Washington – Enrique Tarrio, leader of the far-right group the Proud Boys, will remain jailed pending trial, a magistrate judge in Florida ordered Tuesday. Tarrio was indicted for conspiracy and other charges related to the assault on the U.S. Capitol on January 6, 2021.
He was arrested in Miami last week after a superseding indictment was handed up by a Washington, D.C., grand jury that included five other Proud Boys members who were previously charged in relation to January 6.
Miami – Detention hearing for Enrique Tarrio: Prosecutor (left) standing giving arguments. Right side: defense lawyers; center: Tarrio; behind: a marshal, Mar. 15, 2022.
Sketch by Daniel Pontet
Tarrio has not been accused of taking part physically in the Capitol rioting, but the Justice Department alleges he led the advance planning of the attack and remained in contact with some of the Proud Boys while they were taking part in the assault on the Capitol.
The Proud Boys leader had been arrested on January 4, 2021 on unrelated charges and was released the next day and ordered to stay out of Washington. The indictment alleges that he defied the order, remained in the district for some time, directed the Proud Boys’ actions during the Capitol rioting and bragged about it later on social media and in an encrypted chat room.
Miami – Tarrio detention hearing: Tarrio before the hearing. On the side, a marshal, Mar. 15, 2022.
Sketch by Daniel Pontet
His case will now be transferred to the nation’s capital, where he may ask the judge who is overseeing his case to reconsider pretrial detention.
In their effort to keep Tarrio in custody ahead of trial, prosecutors argued Tarrio posed a danger to the community and a risk of obstructing justice.
He and other Proud Boys allegedly established what they called a “Ministry of Self Defense” organization, with Tarrio at the top of the power structure.
“This group was to form the nucleus of leadership in a new chapter of the Proud Boys organization, which Tarrio described as a ‘national rally planning’ chapter. The first event targeted by the group was the rally in D.C. on January 6,” prosecutors said.
Using encrypted messaging programs, the group is accused of discussing their plans for the rally and beyond. “One of Tarrio’s hand-selected MOSD members posted a message that read, ‘time to stack those bodies in front of Capitol Hill,'” the government argued.
The indictment returned earlier this month also alleges that in December 2020, Tarrio and Proud Boys members conspired to obstruct and stop the certification of the Electoral College vote on January 6, 2021. Prosecutors said in the indictment that in December, an unnamed individual sent Tarrio a document entitled “1776 RETURNS,” which described a plan to occupy multiple buildings, including congressional chambers.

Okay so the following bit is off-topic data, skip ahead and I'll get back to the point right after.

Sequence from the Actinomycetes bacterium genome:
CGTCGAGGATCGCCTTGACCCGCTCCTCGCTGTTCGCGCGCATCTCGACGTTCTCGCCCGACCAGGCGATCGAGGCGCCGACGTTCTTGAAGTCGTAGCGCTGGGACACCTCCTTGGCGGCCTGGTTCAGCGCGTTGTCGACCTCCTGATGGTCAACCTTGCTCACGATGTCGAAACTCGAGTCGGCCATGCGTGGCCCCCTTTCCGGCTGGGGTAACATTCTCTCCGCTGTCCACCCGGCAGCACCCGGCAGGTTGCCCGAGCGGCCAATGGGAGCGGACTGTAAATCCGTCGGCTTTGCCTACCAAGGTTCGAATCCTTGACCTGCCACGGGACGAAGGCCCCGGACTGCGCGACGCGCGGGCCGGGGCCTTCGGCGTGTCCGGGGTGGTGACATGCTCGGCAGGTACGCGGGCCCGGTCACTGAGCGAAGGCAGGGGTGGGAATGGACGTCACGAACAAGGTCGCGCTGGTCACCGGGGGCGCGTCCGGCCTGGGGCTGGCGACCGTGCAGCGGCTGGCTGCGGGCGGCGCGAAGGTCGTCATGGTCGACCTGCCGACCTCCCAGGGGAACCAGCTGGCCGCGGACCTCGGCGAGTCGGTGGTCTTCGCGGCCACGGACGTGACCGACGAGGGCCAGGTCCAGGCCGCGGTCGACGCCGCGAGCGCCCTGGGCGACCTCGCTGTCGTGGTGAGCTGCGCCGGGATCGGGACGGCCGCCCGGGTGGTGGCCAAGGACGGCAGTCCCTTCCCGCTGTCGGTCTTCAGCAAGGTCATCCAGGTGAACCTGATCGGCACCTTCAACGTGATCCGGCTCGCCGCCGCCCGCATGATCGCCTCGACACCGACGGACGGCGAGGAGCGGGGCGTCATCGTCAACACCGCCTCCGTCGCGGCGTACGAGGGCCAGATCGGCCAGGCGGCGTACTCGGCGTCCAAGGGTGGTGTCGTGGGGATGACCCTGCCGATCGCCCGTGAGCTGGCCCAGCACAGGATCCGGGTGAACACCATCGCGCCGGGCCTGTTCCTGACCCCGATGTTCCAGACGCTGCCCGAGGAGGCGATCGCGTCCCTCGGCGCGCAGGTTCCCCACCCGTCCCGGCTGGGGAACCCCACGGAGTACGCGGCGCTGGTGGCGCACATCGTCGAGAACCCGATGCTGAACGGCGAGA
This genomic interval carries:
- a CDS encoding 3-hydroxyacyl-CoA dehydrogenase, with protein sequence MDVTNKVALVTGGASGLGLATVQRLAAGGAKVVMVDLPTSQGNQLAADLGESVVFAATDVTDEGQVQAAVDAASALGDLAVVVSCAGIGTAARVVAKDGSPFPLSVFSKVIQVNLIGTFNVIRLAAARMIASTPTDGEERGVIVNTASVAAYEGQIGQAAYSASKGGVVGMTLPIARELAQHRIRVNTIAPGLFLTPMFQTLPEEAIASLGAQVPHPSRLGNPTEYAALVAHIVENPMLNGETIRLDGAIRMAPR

On January 5 — after he had been ordered not to be in the District of Columbia — Tarrio met with Stewart Rhodes, the head of another far-right group, the Oath Keepers, and others in a D.C. parking garage. According to a recent government court filing, a documentary film crew was with the group inside the garage and picked up audio of an unnamed individual discussing the Capitol.
Tarrio allegedly told an individual that he had erased all of the messages on his phone before his arrest and made it difficult for anyone to access his phone records.
The next day, on January 6, about 100 members of the Proud Boys gathered at the Washington Monument at 6 a.m, the indictment says. Several are alleged to have “directed, mobilized, and led members of the crowd onto the Capitol grounds and into the Capitol, leading to dismantling of metal barricades, destruction of property, and assaults on law enforcement,” the indictment says.
Tarrio posted on social media that day, “Make no mistake…we did this.” At 2:41 p.m, he wrote “Proud of My Boys and my country,” according to charging documents.
And although the government alleged in its detention memo that Tarrio has “a cavalier attitude toward the law that counsels strongly in favor of pretrial detention,” prosecutors also say he tried to distance himself from the events of January 6 following the attack, claiming to law enforcement that it would have been more peaceful had he attended.
Tarrio has been indicted on conspiracy to obstruct an official proceeding, obstruction of an official proceeding and two counts each of “assaulting, resisting, or impeding certain officers and destruction of government property.”
WFOR’s Ted Scouten and Andres Triay contributed to this report.